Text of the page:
Edited by Tony Matthews, 21 January 2011 - 17:47.


#7527 50cc racer

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Posted 21 January 2011 - 18:08

Posted Image
Suzuki 50, Three-cylinder, Two-stroke. By Paolo Riccioni.


Had to react on this one - Very bad interpretation of the Suzuki triple! Although not an engine of appealing esthetics, it certainly deserves a better drawing.
Anyone up for the task :)

Posted Image Posted Image

Thanks for a fine thread and many enjoyable cutaways :up:



50cc racer


#7528 Tony Matthews

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Posted 21 January 2011 - 18:18

Had to react on this one - Very bad interpretation of the Suzuki triple! Although not an engine of appealing esthetics, it certainly deserves a better drawing.
Anyone up for the task :)

Posted Image Posted Image

The original illustration, apart from not being a cutaway, is just a line version of that first photograph, which is meaningless - it could be a washing machine motor and pump assembly! The second pic is much better, now you can see that it is a V3 of about 110°, at a glance - fascinating... Where's me pencil? Oh, no, I've stopped!

Edited to say I suppose it is 120°, but it doesn't look it to me.

Edited by Tony Matthews, 21 January 2011 - 19:44.


#7529 TWest

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Posted 21 January 2011 - 19:23

Hi Tom,

Over here they're just called Vans. Unless they have windows, in which case they're called mini buses. Or latterly MPV's!

Anyone know what happened to Terry Davey? I found this and copied it (rather naughtily):

Posted Image

Robbie



Robbie,
Thanks for posting the photo of Terry Davey. I would have had no idea what he looked like, since all of the Cutaway illustrators tended to fit a stereotypic mold ... :)
Cool to be able to relate things to a face at times, and we seem to be building up a file of those photos.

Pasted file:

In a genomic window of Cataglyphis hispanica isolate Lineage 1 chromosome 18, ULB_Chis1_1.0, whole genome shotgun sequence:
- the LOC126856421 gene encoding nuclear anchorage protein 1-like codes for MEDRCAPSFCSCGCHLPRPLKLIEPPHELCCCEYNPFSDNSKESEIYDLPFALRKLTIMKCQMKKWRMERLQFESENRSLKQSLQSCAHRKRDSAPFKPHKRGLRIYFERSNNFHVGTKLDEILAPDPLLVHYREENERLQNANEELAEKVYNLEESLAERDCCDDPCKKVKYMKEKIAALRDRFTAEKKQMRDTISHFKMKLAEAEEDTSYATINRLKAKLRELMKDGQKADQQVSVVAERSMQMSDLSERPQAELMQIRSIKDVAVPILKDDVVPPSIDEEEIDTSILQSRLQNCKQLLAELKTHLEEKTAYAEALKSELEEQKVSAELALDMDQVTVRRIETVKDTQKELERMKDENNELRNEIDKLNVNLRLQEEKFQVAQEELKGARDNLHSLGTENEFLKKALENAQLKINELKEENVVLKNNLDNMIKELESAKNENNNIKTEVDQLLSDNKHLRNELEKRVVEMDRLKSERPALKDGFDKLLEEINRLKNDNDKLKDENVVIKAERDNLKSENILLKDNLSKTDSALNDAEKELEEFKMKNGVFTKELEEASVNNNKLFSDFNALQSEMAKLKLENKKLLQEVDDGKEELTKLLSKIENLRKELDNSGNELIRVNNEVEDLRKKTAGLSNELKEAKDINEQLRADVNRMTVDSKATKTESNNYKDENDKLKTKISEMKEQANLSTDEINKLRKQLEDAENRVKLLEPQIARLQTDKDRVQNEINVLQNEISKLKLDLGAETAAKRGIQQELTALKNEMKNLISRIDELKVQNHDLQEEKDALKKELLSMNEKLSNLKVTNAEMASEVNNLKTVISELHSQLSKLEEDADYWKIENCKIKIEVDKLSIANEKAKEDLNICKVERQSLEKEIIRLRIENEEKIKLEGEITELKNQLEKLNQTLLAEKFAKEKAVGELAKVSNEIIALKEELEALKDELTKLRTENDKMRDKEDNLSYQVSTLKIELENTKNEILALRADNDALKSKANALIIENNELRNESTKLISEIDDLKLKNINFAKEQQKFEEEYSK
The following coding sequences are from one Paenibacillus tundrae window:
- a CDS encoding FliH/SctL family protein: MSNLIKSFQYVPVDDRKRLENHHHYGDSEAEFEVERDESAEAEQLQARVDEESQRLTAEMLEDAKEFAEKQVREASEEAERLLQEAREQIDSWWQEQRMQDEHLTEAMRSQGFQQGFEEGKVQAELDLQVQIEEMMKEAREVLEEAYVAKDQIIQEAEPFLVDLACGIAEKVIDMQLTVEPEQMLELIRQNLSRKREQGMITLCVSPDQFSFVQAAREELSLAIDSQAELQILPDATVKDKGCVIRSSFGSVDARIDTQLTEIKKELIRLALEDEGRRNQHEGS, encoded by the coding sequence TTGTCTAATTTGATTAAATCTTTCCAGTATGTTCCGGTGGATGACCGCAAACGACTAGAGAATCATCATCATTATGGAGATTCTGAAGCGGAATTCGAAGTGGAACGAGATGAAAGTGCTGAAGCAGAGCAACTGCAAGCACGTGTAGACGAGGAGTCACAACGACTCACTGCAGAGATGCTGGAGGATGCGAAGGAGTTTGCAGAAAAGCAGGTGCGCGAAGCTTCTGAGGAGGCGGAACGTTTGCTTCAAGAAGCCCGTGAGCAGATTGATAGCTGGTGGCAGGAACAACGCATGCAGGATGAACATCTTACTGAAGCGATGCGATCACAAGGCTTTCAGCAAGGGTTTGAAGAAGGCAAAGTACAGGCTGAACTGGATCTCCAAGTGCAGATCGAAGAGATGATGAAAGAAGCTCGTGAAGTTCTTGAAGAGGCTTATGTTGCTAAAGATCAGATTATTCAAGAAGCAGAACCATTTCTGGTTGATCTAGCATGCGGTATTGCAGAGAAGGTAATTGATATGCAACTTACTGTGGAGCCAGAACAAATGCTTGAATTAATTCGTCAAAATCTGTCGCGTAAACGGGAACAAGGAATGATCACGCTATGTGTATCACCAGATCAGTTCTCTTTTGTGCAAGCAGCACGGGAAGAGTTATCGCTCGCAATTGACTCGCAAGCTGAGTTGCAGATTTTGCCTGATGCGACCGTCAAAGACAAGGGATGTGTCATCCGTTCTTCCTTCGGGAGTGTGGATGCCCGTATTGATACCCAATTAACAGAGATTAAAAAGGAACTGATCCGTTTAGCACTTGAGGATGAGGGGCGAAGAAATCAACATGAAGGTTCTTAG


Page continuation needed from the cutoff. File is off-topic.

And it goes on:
Also, I had thought you guys might have had a better name than "van." For us, Van was the big box-on-wheels style that would be used for electricians, locksmiths, surfers, and everything in between. The smaller trucks that might have been like the Sherpa would have been a custom installation of some type.
Thanks for the help, and the photo.
Tom West

#7530 TWest

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Posted 21 January 2011 - 19:33

Just picked up the new Aeroplane, a publication that I get because I like the history, and it carries a regular cutaway out of the past. I have most of them in other forms, but still get the magazine for those things. This Avro York from James Clark is the latest subject that I have in their Data File series ... Aeroplane, February, 2011 issue. Note that the original was out of 1944. Since we have broadened the range of the group, I thought that the aircraft stuff might be of interest to some of you.
Tom West

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#7531 werks prototype

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Posted 22 January 2011 - 00:37

Bravo Tom! :up: Thanks!

#7532 TWest

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Posted 22 January 2011 - 01:25

Bravo Tom! :up: Thanks!


Thought someone might appreciate these things. Throwing in some of the aircraft just seems cool, somehow. And, I have another 20 or so of the Haynes illustrations scanned, but not cleaned up yet. Maybe a couple later this evening, but there is a whole stack of those things sitting here awaiting the scanner, too. I need to flow this stuff out a little more, I think ... makes it easier and less stressful, it seems.
Thanks, Werks.
Tom West

#7533 werks prototype

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Posted 22 January 2011 - 01:42

Posted Image
Hurricane 11C. By John Weal.

Posted Image
Spitfire VB. By John Weal.

#7534 werks prototype

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Posted 22 January 2011 - 01:47

Posted Image
Auto-Union DKW 1,000 c.c. Artist unknown.

#7535 werks prototype

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Posted 22 January 2011 - 02:14

One that we would not have seen over here, the British Leyland Princess 2 from 1979. Another Haynes cover for Terry Davey.
Tom West

Posted Image



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Leyland 'O' Series. (Princess 2000). Artist unknown.

(I don't know if this is the exact spec unit, but it must be related somewhere along the line.)

Edited by werks prototype, 22 January 2011 - 02:24.


#7536 werks prototype

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Posted 22 January 2011 - 02:16

Posted Image